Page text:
KKR Financial Holdings (KFN): 7.86% Yield - Ex-Dividend 5/4
KKR is a specialty finance company that operates primarily in the private equity and specialized investment categories. As with many of the companies that appear in my dividend screens, it appears that KKR is depressed because it is a financial services company with a P/E below six. Furthermore, there is even more uproar surrounding private equity due to Republican Presidential candidate Mitt Romney and his high-profile work at Bain Capital.
Private equity companies are attractive dividend producers because they often either turnaround or improve existing companies and are able to return excess cash quickly. These can be volatile companies since their ventures can fail but once they have successful investments, they can pay above-average dividends. The dividend was suspended in 2008 when the market crashed, but was reinstated in late 2009 and has been steadily rising ever since. As a limited partnership, there are special tax implications for this investment that also need to be considered on an individual basis with your tax consultant.
Since last quarter the dividend yield has declined approximately eighty basis points as the share price has improved. In the fourth quarter KKR issued $225M of senior notes at 8.375% to repay outstanding debts. KKR has been range bound for the past month and reported earnings this past week as earnings declined over the past year. A three-month chart reveals that KKR frequently rises or falls by one percent on a daily basis. It is worth monitoring Chesapeake (CHK) as the company is in the news for the CEO's conduct. KKR is partnering with Chesapeake in an oil and gas exploration venture.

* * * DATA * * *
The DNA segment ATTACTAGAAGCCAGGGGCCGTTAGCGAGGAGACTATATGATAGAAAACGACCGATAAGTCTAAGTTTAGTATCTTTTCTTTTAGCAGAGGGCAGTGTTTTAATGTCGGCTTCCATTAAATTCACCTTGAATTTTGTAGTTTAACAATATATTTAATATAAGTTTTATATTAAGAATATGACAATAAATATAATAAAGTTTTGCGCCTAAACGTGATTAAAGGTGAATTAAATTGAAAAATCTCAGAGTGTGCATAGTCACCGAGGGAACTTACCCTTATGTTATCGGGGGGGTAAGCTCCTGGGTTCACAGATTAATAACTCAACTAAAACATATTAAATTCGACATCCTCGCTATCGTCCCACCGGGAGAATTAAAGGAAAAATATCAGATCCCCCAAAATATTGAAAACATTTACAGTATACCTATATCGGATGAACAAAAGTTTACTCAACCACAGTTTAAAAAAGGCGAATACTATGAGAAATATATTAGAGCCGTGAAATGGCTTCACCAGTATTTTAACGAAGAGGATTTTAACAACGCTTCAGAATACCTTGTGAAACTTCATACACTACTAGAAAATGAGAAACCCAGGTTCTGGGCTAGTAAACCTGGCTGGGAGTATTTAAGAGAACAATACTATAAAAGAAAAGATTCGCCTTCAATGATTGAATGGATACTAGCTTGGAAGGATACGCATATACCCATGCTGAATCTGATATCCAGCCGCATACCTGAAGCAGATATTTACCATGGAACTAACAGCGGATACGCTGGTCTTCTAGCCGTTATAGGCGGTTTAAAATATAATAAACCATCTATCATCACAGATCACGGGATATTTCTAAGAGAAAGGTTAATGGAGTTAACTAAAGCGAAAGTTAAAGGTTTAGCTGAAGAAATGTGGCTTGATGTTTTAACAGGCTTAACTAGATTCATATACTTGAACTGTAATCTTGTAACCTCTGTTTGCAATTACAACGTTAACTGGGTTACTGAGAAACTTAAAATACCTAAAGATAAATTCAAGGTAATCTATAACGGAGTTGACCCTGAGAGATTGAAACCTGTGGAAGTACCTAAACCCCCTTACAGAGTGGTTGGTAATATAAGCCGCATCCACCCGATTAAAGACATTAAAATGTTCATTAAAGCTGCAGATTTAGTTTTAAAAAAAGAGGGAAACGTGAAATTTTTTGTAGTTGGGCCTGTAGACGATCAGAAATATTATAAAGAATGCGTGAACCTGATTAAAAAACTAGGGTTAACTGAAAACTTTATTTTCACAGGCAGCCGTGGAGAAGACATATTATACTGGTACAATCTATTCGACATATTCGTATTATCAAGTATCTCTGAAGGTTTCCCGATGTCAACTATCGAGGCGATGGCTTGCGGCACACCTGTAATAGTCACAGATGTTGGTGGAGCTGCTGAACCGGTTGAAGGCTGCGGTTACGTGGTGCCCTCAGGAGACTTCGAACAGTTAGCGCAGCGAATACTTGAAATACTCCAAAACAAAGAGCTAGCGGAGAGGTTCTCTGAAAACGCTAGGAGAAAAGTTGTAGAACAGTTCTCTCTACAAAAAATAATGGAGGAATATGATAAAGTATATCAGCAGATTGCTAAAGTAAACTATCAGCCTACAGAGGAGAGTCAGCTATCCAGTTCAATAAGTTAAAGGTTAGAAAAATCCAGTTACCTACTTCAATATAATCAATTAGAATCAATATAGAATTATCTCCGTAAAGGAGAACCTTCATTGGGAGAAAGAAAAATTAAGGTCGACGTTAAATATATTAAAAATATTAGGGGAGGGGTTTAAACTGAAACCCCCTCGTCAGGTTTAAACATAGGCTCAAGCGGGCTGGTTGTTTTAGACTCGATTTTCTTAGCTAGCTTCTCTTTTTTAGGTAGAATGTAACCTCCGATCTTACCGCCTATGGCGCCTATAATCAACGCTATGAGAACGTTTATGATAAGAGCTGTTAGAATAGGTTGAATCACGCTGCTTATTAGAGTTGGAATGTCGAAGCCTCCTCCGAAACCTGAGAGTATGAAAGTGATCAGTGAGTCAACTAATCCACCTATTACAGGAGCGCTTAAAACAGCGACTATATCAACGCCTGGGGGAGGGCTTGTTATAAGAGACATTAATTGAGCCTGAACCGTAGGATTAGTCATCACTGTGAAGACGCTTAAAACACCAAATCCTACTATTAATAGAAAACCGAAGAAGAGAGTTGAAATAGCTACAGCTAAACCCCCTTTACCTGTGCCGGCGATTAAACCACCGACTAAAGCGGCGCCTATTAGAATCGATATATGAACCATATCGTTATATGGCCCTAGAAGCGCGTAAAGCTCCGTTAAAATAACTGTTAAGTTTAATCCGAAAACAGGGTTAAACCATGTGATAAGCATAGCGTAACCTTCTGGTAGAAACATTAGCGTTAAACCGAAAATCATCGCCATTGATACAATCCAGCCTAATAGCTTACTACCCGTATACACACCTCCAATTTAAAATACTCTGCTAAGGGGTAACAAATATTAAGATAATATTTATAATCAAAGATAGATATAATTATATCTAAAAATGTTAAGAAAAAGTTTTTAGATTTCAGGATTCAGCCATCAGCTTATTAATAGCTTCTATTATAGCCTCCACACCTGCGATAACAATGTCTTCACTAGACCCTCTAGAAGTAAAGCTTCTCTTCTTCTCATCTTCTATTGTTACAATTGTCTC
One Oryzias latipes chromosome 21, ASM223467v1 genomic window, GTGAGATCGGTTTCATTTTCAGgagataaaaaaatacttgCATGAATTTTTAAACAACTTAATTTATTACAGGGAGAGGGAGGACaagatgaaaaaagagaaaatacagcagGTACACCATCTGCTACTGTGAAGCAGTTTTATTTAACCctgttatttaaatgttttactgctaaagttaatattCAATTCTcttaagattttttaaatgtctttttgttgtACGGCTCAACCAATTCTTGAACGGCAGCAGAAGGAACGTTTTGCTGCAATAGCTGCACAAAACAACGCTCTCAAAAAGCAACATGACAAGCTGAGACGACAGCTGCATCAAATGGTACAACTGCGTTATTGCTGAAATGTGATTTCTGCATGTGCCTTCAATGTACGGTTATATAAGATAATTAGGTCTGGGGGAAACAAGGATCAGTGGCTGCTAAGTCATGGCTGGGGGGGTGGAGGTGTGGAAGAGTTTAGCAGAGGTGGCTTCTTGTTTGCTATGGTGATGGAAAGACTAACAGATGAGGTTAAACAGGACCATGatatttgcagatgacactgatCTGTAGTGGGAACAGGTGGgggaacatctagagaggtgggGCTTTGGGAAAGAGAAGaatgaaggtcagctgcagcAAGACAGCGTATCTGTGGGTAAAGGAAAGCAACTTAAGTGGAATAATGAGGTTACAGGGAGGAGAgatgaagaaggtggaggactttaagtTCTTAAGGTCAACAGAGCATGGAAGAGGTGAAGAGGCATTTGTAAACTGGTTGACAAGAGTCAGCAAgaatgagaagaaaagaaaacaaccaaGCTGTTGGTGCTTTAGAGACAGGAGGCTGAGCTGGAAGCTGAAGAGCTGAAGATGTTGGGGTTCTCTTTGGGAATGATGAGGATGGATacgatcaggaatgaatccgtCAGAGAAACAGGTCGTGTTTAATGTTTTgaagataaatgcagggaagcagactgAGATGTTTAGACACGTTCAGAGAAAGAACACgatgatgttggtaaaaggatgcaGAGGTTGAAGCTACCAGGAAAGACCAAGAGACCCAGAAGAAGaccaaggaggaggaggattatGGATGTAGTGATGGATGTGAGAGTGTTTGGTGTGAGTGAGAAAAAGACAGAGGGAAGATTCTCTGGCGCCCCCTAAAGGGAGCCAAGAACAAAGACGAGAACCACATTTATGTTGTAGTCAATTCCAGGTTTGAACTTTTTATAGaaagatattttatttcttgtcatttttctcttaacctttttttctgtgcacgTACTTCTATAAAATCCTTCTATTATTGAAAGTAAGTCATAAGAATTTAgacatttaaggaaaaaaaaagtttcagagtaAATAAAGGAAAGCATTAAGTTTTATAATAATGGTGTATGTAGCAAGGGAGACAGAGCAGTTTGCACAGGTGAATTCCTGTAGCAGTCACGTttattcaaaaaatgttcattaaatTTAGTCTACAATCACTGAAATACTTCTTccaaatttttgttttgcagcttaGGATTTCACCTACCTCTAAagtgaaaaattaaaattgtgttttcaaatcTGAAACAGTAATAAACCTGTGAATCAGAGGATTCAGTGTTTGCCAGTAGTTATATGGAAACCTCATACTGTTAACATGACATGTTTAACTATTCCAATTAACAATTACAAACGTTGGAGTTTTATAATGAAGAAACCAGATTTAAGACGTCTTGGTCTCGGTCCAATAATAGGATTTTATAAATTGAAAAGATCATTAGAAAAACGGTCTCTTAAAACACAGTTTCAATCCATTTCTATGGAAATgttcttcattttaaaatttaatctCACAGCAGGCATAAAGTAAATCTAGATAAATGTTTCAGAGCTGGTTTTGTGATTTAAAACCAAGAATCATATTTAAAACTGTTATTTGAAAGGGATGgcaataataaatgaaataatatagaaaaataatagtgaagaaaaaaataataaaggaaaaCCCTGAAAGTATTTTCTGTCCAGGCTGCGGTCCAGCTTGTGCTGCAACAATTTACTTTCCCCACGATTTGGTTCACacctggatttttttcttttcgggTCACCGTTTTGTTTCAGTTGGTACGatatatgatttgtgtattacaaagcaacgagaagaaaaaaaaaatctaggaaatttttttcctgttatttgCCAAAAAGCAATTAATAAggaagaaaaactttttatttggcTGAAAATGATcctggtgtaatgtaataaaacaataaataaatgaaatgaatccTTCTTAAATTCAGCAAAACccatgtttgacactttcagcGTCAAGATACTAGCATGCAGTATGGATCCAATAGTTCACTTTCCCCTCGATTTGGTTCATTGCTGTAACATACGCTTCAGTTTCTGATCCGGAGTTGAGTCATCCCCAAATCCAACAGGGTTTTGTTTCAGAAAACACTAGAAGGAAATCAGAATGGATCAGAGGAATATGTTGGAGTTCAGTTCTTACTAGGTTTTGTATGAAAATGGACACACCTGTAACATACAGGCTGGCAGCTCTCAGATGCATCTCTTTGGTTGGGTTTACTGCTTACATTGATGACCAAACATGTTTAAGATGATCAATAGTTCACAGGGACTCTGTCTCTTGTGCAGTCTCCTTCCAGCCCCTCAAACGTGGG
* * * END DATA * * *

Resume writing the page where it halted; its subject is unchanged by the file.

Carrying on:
Atlas Pipeline Partners, LP (APL): 6.40% Yield - Ex-Dividend 5/4
Atlas Pipeline Partners provide natural gas services and operates natural gas processing plants throughout the United States. Natural gas inventories are quite elevated and natural gas prices recently hit a ten year low. The yield is up sharply since I last covered the stock and has risen over seventy basis points. I am generally bullish on natural gas but the near-term prospects are not favorable. Furthermore, APL reports earnings on Tuesday, May 1st. While this could be an interesting long-term investment, I would avoid for dividend capture purposes. I generally avoid dividend capture strategies before earnings because you are battling the risk of poor short-term earnings ruining your strategy.
New York Community Bancorp (NYB): 7.46% Yield - Ex-Dividend 5/3
NYB primarily engages in generating deposits and originating loans and has rallied seven percent in the past quarter. When I last wrote about NYB it was trailing the S&P 500 significantly but the underperformance has contracted to only 2.6%. I recommended NYB because it has a "very sleepy business model compared to underwriting, trading, and the like" that have recently causes volatility for other financial stocks.. Essentially this is a bank in the traditional sense of the word and offers a robust dividend to compensate patient investors. After missing earnings in the previous quarter by $.01, the company rebounded to beat earnings by the same one penny in the first quarter of 212. In addition to being a solid company, NYB is always a god company to monitor because it provides insight into the broader real estate market. A key metric of interest is whether or not non-performing loans are declining.